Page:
Immediately following a traumatic event such as a car accident, it can be especially challenging to collect your thoughts. However, following a few guidelines can help you down the line if you eventually end up filing a whiplash injury claim.
The first thing to do is make sure everyone is safe, and move to a location where no one is in danger. If possible, turn your vehicle’s hazard lights on and use cones, warning triangles, or flares to alert traffic.
Do not apologize to any other parties involved or to the police. It is natural to be inclined to say “sorry” out of common politeness, even when something is not your fault in any way. However, for an insurance adjuster whose job is to pay out as little money as possible, any mention of the word “sorry” may imply contributory negligence.
Conversely, you also don’t need to point fingers and act confrontationally. This will only make the other party more defensive, and you don’t want to paint yourself as aggressive and belligerent.
You should identify any possible witnesses as soon as possible, and make sure to collect their contact information. Witnesses can be extremely valuable in making your case. Not only can they potentially backup your story, but they may be able to provide additional details you couldn’t observe from your own perspective.
Contacting witnesses in a timely manner is very important. The longer you wait, the murkier people’s memories become; making their account of the incident less valuable. As their memory fades, witnesses could also unintentionally make statements that are contradictory to the facts, potentially casting doubt on your version of events.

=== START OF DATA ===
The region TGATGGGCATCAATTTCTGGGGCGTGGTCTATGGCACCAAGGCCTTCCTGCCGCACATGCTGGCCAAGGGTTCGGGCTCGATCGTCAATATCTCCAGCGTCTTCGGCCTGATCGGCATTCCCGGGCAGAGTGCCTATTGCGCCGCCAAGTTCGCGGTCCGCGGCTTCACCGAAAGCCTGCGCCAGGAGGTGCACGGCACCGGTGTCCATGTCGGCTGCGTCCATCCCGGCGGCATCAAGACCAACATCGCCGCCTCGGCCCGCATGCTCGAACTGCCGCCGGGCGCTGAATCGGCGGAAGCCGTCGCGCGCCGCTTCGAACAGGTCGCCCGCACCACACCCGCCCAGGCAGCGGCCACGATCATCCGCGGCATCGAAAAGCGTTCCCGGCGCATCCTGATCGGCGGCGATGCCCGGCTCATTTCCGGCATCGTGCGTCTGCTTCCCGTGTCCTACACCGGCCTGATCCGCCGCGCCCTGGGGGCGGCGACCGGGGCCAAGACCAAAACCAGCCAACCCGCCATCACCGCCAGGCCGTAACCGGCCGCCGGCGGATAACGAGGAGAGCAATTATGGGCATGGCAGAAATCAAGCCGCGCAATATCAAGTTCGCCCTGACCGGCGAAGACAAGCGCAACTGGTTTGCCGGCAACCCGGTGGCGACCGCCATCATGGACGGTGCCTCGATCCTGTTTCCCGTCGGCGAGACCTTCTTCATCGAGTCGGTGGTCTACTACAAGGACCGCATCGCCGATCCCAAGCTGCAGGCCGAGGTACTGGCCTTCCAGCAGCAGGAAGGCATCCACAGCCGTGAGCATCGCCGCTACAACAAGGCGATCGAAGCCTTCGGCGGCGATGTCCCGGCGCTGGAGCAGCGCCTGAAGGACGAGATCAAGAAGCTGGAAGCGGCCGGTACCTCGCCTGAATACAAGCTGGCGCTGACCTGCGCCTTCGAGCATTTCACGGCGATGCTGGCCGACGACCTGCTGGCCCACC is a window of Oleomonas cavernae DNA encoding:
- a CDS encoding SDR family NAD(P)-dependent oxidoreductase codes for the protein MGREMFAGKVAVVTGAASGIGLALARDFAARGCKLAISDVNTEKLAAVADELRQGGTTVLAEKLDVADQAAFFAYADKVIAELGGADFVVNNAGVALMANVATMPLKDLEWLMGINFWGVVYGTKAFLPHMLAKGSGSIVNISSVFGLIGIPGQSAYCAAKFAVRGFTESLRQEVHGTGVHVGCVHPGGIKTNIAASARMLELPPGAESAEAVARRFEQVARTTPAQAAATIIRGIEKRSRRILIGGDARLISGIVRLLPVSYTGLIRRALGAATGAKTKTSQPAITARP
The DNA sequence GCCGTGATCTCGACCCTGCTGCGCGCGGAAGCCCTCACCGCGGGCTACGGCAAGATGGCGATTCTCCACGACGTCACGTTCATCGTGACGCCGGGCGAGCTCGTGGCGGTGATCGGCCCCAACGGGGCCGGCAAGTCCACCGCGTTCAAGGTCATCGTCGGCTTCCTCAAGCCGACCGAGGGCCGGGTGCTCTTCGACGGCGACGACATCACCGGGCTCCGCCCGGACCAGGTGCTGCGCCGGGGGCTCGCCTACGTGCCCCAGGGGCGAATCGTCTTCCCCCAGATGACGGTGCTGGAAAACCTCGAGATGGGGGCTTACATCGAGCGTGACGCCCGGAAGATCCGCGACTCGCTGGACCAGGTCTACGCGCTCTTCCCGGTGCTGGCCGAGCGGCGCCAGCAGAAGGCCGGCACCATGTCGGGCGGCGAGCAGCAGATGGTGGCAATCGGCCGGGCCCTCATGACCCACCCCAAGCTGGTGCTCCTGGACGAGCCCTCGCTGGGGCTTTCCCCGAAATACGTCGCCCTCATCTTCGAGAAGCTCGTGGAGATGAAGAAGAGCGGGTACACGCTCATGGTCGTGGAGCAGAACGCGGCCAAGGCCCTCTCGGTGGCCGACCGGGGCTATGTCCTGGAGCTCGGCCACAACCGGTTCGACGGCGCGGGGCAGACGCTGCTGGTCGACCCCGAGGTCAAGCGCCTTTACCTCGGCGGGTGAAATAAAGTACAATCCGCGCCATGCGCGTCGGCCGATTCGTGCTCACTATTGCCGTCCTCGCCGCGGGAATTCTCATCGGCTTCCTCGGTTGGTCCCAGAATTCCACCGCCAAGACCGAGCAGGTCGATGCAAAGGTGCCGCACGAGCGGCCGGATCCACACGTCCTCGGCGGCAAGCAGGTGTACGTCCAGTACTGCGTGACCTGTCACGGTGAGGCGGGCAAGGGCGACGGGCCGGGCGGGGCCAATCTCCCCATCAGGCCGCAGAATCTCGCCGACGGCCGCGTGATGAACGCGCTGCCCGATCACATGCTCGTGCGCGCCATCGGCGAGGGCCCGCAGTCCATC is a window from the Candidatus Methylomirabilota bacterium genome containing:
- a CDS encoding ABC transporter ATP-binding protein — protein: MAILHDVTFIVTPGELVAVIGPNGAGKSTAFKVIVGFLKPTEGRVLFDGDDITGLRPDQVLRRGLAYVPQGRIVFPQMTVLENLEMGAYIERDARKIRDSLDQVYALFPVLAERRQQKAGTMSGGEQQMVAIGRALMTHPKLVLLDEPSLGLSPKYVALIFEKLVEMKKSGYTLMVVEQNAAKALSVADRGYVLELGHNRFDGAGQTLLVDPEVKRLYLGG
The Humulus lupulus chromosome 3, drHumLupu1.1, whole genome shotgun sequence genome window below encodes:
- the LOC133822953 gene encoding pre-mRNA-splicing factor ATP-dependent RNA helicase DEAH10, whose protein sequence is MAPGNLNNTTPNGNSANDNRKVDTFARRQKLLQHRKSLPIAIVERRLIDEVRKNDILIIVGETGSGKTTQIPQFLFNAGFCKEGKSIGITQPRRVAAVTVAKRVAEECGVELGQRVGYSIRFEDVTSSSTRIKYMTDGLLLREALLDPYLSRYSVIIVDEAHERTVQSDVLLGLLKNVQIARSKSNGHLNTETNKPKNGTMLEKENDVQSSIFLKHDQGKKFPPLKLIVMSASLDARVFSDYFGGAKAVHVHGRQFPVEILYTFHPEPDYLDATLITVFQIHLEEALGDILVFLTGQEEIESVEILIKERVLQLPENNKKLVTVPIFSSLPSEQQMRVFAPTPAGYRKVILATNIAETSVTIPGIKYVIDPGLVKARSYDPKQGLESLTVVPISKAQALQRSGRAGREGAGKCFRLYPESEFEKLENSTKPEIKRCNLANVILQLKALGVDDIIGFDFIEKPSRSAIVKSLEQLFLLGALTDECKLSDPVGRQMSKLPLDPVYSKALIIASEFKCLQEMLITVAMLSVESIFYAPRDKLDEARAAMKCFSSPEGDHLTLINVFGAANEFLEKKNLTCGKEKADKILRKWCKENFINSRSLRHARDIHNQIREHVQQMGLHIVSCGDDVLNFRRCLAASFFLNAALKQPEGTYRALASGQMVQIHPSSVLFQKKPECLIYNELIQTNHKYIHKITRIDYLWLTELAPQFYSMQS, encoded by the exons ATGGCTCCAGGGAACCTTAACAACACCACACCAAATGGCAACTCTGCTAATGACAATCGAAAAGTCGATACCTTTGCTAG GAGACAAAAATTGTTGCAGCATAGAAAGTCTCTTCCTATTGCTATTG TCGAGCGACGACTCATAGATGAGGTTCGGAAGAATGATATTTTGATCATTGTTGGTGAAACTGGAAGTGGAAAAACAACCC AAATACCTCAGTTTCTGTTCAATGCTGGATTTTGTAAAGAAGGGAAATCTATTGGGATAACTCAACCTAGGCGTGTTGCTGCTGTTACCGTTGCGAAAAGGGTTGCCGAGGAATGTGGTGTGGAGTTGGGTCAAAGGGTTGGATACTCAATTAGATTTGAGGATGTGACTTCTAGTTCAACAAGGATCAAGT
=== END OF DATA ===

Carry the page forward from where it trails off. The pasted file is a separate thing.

Gather Evidence and Document Injuries
Much like your witnesses’ memory, the other physical evidence surrounding the incident will fade as well. Cuts and bruises will heal, damaged cars will get fixed, and skid marks on the road will wash away. Taking photos of these pieces of evidence will preserve them until they are needed to prove your side of the story.
Seeking medical attention immediately after a crash is very important for your own health and well-being, but it is also a crucial step in documenting your injuries. If you are trying to seek compensation for debilitating injuries several months after an accident, it’d be pretty peculiar if you never sought any type of treatment.
Follow your doctor’s orders. If your doctor prescribes pain medicine or suggests follow up visits, follow the recommended treatment. If you fail to do so, it could be construed that your own actions contributed to your continued pain and suffering.